Book trivia: my copy of The Diplomatic Lover had to be rebound. The library adhered just the paperback’s old front cover to the new hard copy. And what a front cover it is! It features two very prominent stargazer lilies in the forefront and a couple locked in an odd embrace. She looks like she is about to swoon and he is ready to bite her ear off.
Author fact: Elsie Lee was a member of Mensa.
BookLust Twist: from Book Lust in the obvious chapter called “Romance Novels: Our Love is Here To Stay” (p 205).
As we move into April I am not confident we won’t get another 26″ snow storm. If we ever joked in the past about not being able to predict the weather, now it is impossible. It’s no laughing matter. My rose bushes, right now struggling under the weight of frozen water, could tell you that. But never mind the weather. Let’s talk about the month of April. April is another 10k for cancer. I’m hoping to break the hour time since I was five seconds away in March. April is also Easter. April is my sister’s birth month. April is also books, books and more books…of course:
- ‘F’ is For Fugitive by Sue Grafton ~ in honor of Grafton’s birth month. Technically, I should have read all the “alphabet” books by Grafton one right after the other, but I didn’t have that system when I read “A” is for Alibi. I think it goes without saying I do now.
- The Diplomatic Lover by Elsie Lee ~ in honor of Lee’s birth month. I am not looking forward to this one even though it looks like a quick read.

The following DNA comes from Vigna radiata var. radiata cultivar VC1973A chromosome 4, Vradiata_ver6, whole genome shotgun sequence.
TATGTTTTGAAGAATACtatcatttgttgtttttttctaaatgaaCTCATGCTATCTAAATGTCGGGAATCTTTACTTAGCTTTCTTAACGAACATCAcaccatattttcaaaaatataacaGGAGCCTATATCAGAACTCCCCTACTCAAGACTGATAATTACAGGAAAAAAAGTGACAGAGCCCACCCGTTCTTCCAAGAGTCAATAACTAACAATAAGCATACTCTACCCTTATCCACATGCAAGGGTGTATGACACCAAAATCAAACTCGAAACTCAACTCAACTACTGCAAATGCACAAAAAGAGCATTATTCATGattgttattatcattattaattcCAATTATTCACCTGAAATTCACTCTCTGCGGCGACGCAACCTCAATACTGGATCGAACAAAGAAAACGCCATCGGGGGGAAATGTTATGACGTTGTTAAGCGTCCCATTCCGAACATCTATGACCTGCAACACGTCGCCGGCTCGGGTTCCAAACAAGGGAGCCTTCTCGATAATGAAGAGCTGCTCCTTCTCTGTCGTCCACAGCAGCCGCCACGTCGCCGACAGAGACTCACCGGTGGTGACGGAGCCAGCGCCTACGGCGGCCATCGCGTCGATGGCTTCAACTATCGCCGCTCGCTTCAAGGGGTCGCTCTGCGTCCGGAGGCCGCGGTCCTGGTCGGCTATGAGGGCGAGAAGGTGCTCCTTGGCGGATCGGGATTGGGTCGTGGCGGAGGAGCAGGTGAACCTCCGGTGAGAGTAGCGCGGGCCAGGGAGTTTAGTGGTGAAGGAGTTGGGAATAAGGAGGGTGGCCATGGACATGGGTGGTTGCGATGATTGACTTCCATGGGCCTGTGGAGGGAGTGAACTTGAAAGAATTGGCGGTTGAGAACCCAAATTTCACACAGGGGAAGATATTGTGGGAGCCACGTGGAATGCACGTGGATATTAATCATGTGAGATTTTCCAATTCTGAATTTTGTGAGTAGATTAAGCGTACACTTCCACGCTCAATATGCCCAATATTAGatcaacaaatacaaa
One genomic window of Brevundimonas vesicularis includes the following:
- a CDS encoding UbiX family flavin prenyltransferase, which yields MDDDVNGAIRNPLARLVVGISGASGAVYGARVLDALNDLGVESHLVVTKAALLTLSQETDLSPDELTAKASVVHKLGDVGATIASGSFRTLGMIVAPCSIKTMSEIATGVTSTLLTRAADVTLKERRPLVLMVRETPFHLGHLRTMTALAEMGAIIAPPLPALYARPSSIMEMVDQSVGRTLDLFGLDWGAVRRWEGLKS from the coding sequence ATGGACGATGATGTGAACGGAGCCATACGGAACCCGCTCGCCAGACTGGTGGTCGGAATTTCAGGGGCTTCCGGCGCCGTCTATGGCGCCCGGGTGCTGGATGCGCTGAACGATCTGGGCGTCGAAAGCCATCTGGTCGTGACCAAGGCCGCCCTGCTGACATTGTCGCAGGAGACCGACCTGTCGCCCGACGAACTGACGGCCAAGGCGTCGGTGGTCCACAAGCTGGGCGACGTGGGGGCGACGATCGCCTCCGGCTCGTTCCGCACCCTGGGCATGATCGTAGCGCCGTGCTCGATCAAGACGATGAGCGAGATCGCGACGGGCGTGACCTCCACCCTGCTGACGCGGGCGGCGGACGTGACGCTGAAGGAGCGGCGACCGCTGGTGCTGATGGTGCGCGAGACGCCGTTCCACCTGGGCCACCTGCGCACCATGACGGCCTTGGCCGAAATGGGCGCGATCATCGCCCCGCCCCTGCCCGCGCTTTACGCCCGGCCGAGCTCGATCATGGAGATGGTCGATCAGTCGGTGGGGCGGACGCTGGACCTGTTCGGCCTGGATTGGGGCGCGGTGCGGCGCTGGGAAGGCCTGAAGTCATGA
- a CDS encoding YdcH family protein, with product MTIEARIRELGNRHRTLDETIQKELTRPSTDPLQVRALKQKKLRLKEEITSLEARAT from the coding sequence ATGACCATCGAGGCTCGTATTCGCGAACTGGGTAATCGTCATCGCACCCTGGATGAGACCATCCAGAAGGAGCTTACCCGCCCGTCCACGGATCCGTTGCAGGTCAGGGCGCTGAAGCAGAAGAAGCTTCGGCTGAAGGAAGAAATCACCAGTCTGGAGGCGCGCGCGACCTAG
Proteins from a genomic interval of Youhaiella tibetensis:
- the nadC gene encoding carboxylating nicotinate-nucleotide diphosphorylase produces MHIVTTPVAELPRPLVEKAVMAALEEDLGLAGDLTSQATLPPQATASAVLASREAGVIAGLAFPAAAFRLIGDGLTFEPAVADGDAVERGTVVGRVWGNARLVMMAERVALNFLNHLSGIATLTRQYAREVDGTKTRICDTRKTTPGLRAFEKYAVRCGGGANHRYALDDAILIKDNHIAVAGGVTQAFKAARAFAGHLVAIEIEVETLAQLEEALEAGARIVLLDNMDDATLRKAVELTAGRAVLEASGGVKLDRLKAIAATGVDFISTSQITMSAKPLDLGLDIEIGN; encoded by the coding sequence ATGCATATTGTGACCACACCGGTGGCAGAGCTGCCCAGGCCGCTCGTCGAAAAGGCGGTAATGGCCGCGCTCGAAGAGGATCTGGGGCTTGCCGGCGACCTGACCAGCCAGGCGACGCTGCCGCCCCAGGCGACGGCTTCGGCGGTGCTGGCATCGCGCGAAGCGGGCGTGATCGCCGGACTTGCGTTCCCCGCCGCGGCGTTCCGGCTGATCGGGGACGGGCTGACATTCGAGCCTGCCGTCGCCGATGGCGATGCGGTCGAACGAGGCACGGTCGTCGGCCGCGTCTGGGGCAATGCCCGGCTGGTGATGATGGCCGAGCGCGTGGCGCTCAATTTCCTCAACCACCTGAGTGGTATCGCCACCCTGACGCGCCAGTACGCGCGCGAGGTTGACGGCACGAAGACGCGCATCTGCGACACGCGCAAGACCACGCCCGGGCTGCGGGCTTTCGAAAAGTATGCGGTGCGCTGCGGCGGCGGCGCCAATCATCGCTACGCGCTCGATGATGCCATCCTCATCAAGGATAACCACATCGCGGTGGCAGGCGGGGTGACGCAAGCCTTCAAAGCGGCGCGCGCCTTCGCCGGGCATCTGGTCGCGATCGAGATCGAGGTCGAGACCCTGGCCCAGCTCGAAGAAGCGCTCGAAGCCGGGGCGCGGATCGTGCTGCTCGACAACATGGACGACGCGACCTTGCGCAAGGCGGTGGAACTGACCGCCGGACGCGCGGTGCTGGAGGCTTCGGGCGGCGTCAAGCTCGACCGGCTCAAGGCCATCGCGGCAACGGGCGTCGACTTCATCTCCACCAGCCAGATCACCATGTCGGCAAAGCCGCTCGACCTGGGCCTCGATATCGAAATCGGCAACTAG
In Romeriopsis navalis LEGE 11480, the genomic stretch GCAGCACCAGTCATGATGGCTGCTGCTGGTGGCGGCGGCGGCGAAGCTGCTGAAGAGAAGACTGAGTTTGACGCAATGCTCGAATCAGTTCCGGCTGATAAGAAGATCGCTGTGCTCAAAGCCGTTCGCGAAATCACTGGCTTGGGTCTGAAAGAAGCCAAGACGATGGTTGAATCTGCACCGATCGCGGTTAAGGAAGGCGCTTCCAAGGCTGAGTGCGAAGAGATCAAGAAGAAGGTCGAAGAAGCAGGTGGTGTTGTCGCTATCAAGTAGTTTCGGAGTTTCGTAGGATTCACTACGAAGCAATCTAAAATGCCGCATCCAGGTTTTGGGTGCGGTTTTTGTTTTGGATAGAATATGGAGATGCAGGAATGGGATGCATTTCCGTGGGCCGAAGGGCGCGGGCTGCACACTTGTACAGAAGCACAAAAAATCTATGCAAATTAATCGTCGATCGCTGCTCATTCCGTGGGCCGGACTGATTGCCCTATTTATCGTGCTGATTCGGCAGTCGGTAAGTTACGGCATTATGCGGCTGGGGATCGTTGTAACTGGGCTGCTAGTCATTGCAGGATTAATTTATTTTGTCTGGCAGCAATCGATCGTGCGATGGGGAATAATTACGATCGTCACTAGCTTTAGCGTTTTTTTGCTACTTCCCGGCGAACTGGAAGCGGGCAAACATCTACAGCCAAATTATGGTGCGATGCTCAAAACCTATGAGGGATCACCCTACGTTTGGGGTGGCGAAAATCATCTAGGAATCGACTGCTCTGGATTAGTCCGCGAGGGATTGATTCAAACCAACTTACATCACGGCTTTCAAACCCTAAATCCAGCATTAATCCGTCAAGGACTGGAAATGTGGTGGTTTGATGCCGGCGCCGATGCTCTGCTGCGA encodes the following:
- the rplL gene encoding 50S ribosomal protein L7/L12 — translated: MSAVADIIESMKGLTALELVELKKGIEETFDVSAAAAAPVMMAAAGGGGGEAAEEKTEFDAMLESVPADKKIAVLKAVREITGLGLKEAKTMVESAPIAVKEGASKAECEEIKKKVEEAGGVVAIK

- A Celibate Season by Carol Shields ~ in honor of April being Letter Writing Month. This is so short I should be able to read it in one sitting.
- Henry James: the Untried Years (1843 – 1870) by Leon Edel ~ in honor of James’s birth month. This first volume chronicles James’s childhood and youth.
- Coming into the Country by John McPhee ~ in honor of the Alaska trip I’m taking in August.
- The Rise of Endymion by Dan Simmons ~ this is to finish the series started in January, in honor of Science Fiction month. I liked Endymion the best so I have high hopes for The Rise of Endymion. I am listening to this on audio and reading the print because I know I will never finish the 575+ pages by April 30th.
- Blue Lightning by Ann Cleeves ~ this is to finish the series started in January, in honor of Shetland’s fire festival, Up Helly Aa. This is another one I should be able to finish in a day or two.
Early Review for LibraryThing:
- My Life with Bob by Pamela Paul
Extra (for fun):
- Little Life by Hanya Yanagihara- ~ my sister sent this in my belated birthday package. Whatever she recommends I usually end up liking whether it be music or books. For those of you who really know me – I know what you’re thinking. Yes, my birthday was in February. I got the birthday package over a month later. It’s what we do.
If there is time (since three books are really, really short):
- Another Part of the Wood by Kenneth Clark ~ in honor of National Library Week
- The Oxford Murders by Guillermo Martinez ~ in honor of April’s Mathematics, Science and Technology Week
- Lost Upland by WS Merwin ~ in honor of well, you know the song…April in Paris. Cheesy, I know.